Good luck gang and good luck Rick.

How’s that Pete?

The gauntlet

Doug and Pete have thrown down the gauntlet. The goal is 300 networkers at the

So, don’t wait. Click on the banner ad to register today
and don’t forget to find the link to
Nominate the Best Networker you know!
Then send people to my blog. Tell them to invite people.
Tell them what’s happening, that they don’t want to miss it
and most importantly they need to
Nominate the Best Networker they know!
and if they don’t know who to vote for, you should help them!

More work for you

Pete Caputa has suggested that I should read other blogs that I find interesting. I found a blog on Marketing & Sales written by Philippe, a fellow Linked In Blogger. He talks about the Entrepreneurial Mind, Cold Calls and Word of Mouth. Gatekeepers and whether leads are qualified or unqualified.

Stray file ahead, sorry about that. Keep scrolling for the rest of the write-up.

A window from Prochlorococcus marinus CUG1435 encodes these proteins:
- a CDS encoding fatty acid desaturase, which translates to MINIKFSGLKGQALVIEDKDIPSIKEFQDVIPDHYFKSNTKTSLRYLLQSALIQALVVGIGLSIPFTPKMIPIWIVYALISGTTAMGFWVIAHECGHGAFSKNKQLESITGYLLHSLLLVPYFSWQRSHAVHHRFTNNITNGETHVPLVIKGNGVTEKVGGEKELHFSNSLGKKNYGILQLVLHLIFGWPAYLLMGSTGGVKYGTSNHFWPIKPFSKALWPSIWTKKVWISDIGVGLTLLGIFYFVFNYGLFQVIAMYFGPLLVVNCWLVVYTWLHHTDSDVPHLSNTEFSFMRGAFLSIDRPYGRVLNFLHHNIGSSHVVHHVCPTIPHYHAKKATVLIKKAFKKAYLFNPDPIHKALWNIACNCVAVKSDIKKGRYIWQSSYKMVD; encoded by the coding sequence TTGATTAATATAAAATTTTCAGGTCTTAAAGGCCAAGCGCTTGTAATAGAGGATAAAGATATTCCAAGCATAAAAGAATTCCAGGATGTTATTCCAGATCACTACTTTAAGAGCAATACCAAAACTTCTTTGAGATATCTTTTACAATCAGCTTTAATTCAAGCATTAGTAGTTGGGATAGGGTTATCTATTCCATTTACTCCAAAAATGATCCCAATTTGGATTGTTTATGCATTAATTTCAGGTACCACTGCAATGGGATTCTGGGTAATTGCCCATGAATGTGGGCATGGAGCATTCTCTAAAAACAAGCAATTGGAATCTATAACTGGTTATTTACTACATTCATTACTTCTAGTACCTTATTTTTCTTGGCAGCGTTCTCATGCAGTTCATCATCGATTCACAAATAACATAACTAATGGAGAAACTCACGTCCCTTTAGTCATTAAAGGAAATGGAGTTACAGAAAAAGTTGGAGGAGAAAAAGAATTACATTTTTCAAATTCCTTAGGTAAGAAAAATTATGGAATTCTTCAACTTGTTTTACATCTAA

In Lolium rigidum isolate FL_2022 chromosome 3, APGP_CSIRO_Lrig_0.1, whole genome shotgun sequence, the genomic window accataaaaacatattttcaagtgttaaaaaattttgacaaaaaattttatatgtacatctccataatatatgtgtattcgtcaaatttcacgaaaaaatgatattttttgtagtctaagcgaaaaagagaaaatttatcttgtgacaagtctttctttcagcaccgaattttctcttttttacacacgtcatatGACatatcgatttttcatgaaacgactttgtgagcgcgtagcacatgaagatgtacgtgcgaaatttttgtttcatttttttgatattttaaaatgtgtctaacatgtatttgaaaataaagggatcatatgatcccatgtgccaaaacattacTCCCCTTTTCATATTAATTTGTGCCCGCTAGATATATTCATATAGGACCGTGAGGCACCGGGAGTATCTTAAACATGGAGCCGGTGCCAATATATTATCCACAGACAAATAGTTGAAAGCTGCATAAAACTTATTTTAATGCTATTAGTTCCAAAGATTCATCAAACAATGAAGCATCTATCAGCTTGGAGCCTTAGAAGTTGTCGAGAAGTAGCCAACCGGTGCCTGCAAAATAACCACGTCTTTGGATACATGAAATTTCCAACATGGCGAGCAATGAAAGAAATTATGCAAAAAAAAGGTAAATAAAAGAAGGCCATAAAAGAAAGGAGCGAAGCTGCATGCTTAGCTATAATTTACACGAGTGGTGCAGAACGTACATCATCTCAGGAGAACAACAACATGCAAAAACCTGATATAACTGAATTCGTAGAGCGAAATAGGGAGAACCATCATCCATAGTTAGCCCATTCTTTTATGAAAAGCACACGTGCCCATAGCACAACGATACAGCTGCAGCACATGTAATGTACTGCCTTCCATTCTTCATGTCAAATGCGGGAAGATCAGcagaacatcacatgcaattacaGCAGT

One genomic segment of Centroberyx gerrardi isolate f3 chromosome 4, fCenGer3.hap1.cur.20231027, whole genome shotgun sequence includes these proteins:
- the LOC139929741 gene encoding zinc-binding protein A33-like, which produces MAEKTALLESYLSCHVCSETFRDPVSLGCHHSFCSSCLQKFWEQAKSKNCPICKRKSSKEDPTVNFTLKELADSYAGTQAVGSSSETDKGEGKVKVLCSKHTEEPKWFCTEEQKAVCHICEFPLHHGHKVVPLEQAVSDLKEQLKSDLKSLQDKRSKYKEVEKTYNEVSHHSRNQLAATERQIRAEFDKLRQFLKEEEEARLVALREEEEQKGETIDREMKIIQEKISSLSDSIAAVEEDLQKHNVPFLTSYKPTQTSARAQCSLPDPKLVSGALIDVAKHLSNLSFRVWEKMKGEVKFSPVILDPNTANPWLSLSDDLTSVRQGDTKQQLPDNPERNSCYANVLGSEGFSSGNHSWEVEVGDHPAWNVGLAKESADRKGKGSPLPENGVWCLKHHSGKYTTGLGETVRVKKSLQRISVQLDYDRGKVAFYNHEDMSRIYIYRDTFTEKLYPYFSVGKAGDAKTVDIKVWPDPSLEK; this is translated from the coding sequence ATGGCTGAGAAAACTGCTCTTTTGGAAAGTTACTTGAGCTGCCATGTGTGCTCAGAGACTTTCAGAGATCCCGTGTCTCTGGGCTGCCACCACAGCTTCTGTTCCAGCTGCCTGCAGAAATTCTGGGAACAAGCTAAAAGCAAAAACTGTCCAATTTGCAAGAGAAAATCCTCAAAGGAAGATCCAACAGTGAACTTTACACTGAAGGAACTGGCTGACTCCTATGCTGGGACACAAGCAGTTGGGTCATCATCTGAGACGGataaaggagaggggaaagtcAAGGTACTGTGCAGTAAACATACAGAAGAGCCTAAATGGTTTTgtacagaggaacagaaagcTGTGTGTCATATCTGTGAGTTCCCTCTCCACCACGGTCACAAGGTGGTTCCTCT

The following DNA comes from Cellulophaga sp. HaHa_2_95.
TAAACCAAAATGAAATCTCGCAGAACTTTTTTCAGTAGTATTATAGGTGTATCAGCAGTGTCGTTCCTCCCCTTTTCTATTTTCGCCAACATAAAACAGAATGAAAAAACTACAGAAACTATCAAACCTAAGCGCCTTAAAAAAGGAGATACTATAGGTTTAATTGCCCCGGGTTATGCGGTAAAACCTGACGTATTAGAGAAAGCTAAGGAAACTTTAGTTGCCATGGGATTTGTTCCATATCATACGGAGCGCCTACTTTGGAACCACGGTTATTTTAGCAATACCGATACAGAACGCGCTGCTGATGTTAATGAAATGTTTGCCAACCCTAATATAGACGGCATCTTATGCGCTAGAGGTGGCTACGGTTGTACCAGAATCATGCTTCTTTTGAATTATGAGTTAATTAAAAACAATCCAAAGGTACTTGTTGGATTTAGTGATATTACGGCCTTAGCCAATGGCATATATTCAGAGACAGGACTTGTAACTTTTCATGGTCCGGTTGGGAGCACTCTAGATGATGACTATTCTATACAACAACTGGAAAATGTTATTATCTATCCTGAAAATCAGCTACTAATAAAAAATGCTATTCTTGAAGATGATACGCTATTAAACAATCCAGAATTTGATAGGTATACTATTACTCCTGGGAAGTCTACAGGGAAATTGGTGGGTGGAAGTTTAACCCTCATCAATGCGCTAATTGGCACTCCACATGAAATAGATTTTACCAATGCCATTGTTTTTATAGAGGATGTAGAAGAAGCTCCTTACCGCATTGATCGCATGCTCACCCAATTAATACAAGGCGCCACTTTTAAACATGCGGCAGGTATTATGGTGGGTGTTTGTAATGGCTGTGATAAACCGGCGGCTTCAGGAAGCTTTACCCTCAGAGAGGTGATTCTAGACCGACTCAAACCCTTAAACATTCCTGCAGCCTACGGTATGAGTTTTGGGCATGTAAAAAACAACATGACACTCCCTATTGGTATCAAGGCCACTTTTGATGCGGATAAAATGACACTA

Go read some of Philippe’s Blog, comment about his posts and tell him about this blog.

Thanks for reading.


Making Introductions

I was talking with Mr. Insurance tonight. Believe me when I tell you that this guy knows everything that there is to know about insurance. I want him to talk to everybody that I care about and make sure that they have the right insurance. The right kind. The right amount. The best value. Everything. And he knows how to do it.

How should I refer him? Should I say, “Pete, I was talking to Doug today and I’ll bet that he knows everything that there is to know about insurance. I think you should talk to him. Give him a call”

What can happen? Pete might call Doug and Doug might help Pete and they’ll both thank you. More likely, Pete’s gonna say, thanks anyway. I’ve got enough insurance and never call Doug. Not only that, but Doug can’t call Pete because he doesn’t have his phone number. You wasted the introduction. It did no good.

Here’s my suggestion. First decide whether or not you trust Doug. If you don’t, don’t introduce him. But if you do trust him and you do want him to help Pete if he can, make Pete want to talk to Doug. Try this.